Probing the Virtual Proteome to Identify Novel Disease Biomarkers

Jonathan D. Mosley, Mark D. Benson, J. Gustav Smith, Olle Melander, Debby Ngo, Christian M. Shaffer, Jane F. Ferguson, Matthew S. Herzig, Catherine A. McCarty, Christopher G. Chute, Gail P. Jarvik, Adam S. Gordon, Melody R. Palmer, David R. Crosslin, Eric B. Larson, David S. Carrell, Iftikhar J. Kullo, Jennifer A. Pacheco, Peggy L. Peissig, Murray H. BrilliantTerrie E. Kitchner, James G. Linneman, Bahram Namjou, Marc S. Williams, Marylyn D. Ritchie, Kenneth M. Borthwick, Krzysztof Kiryluk, Frank D. Mentch, Patrick M. Sleiman, Elizabeth W. Karlson, Shefali S. Verma, Yineng Zhu, Ramachandran S. Vasan, Qiong Yang, Josh C. Denny, Dan M. Roden, Robert E. Gerszten, Thomas J. Wang

Research output: Contribution to journalArticlepeer-review

11 Scopus citations

Abstract

Background: Proteomic approaches allow measurement of thousands of proteins in a single specimen, which can accelerate biomarker discovery. However, applying these technologies to massive biobanks is not currently feasible because of the practical barriers and costs of implementing such assays at scale. To overcome these challenges, we used a "virtual proteomic" approach, linking genetically predicted protein levels to clinical diagnoses in >40 000 individuals. Methods: We used genome-wide association data from the Framingham Heart Study (n=759) to construct genetic predictors for 1129 plasma protein levels. We validated the genetic predictors for 268 proteins and used them to compute predicted protein levels in 41 288 genotyped individuals in the Electronic Medical Records and Genomics (eMERGE) cohort. We tested associations for each predicted protein with 1128 clinical phenotypes. Lead associations were validated with directly measured protein levels and either low-density lipoprotein cholesterol or subclinical atherosclerosis in the MDCS (Malmö Diet and Cancer Study; n=651). Results: In the virtual proteomic analysis in eMERGE, 55 proteins were associated with 89 distinct diagnoses at a false discovery rate q<0.1. Among these, 13 associations involved lipid (n=7) or atherosclerosis (n=6) phenotypes. We tested each association for validation in MDCS using directly measured protein levels. At Bonferroni-adjusted significance thresholds, levels of apolipoprotein E isoforms were associated with hyperlipidemia, and circulating C-type lectin domain family 1 member B and platelet-derived growth factor receptor-β predicted subclinical atherosclerosis. Odds ratios for carotid atherosclerosis were 1.31 (95% CI, 1.08-1.58; P=0.006) per 1-SD increment in C-type lectin domain family 1 member B and 0.79 (0.66-0.94; P=0.008) per 1-SD increment in platelet-derived growth factor receptor-β. Conclusions: We demonstrate a biomarker discovery paradigm to identify candidate biomarkers of cardiovascular and other diseases.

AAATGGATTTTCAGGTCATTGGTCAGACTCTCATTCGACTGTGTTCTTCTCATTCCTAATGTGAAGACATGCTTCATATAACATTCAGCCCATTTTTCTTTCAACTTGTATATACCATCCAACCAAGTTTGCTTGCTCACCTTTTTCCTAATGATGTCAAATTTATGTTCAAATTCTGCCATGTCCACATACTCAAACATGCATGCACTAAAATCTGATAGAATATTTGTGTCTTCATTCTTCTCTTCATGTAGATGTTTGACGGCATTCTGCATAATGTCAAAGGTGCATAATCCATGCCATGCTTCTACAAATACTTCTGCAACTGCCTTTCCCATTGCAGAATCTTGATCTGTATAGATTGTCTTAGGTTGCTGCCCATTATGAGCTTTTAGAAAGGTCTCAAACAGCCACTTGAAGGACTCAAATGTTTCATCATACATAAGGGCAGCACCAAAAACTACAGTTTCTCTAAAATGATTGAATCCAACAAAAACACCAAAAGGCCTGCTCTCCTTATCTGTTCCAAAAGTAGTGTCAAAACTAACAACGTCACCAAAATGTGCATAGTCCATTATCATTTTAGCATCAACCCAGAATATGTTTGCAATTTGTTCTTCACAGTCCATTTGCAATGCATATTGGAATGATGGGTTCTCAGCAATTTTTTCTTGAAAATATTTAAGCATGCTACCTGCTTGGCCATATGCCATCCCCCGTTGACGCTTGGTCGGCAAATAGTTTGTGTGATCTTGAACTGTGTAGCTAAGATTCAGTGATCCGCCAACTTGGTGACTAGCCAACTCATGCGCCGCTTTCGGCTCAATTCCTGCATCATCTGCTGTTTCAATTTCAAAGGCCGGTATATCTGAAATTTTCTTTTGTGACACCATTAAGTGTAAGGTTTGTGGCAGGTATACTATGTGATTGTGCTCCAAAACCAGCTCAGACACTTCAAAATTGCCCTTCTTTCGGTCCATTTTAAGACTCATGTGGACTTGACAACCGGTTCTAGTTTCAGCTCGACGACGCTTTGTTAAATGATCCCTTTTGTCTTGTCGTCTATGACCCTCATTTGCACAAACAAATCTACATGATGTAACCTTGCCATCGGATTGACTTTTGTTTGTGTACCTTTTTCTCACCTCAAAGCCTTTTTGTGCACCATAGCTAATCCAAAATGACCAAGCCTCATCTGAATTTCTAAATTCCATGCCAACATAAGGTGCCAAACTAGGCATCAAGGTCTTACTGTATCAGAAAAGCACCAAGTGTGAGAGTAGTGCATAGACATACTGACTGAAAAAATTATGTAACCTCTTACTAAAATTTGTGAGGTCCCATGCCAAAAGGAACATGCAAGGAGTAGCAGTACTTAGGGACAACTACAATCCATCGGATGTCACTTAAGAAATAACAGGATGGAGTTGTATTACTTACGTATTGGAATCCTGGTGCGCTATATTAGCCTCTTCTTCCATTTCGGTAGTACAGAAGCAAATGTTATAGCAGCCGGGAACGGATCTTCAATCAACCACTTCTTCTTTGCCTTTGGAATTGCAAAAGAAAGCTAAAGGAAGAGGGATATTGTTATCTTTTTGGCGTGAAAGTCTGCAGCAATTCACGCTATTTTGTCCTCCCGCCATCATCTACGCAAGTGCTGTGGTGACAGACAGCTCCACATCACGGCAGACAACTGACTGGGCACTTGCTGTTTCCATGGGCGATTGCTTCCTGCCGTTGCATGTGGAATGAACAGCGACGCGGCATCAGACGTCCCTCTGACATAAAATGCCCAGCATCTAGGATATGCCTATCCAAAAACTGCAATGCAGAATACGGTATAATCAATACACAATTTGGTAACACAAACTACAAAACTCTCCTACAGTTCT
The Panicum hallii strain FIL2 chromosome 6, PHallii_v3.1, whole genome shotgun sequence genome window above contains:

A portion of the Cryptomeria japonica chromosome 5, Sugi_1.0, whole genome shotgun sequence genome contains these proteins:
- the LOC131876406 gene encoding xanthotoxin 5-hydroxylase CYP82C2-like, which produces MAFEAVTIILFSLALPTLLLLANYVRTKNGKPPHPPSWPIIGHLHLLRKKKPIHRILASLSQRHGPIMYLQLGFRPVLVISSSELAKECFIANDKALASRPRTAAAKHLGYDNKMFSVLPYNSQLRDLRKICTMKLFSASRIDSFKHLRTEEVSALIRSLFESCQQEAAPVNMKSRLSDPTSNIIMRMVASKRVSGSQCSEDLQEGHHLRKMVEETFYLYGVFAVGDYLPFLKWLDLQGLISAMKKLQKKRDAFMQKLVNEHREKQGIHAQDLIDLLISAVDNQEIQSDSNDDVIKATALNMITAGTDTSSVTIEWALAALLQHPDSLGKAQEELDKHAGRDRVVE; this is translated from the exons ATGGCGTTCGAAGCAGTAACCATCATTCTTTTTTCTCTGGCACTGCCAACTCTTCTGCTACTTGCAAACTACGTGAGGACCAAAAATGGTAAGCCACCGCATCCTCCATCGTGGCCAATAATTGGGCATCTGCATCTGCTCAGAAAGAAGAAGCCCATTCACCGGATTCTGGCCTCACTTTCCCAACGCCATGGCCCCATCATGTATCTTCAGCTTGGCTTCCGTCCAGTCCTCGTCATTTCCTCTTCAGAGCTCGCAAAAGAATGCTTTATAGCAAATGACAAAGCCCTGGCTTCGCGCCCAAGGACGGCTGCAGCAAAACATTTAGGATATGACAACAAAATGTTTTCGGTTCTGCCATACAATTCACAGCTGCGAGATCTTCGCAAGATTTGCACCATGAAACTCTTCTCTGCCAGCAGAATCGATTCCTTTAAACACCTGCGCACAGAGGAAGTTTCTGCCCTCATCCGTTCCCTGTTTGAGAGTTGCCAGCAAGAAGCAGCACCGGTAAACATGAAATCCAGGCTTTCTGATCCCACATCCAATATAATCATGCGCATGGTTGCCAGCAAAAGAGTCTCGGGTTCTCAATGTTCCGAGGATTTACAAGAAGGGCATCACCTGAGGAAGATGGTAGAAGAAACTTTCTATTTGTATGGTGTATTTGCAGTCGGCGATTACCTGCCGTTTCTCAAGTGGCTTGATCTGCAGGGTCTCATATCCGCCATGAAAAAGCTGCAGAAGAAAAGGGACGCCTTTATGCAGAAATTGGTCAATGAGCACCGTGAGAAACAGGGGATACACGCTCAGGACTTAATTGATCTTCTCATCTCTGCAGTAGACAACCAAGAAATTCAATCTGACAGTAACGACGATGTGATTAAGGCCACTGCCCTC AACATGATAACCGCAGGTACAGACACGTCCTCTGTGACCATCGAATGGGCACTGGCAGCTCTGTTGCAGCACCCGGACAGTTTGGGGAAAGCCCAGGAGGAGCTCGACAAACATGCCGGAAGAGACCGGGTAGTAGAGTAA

Original languageEnglish (US)
Pages (from-to)2469-2481
Number of pages13
JournalCirculation
Volume138
Issue number22
DOIs
StatePublished - Nov 27 2018
Externally publishedYes

Keywords

  • atherosclerosis
  • biomarkers
  • electronic health records
  • proteomics

ASJC Scopus subject areas

  • Cardiology and Cardiovascular Medicine
  • Physiology (medical)

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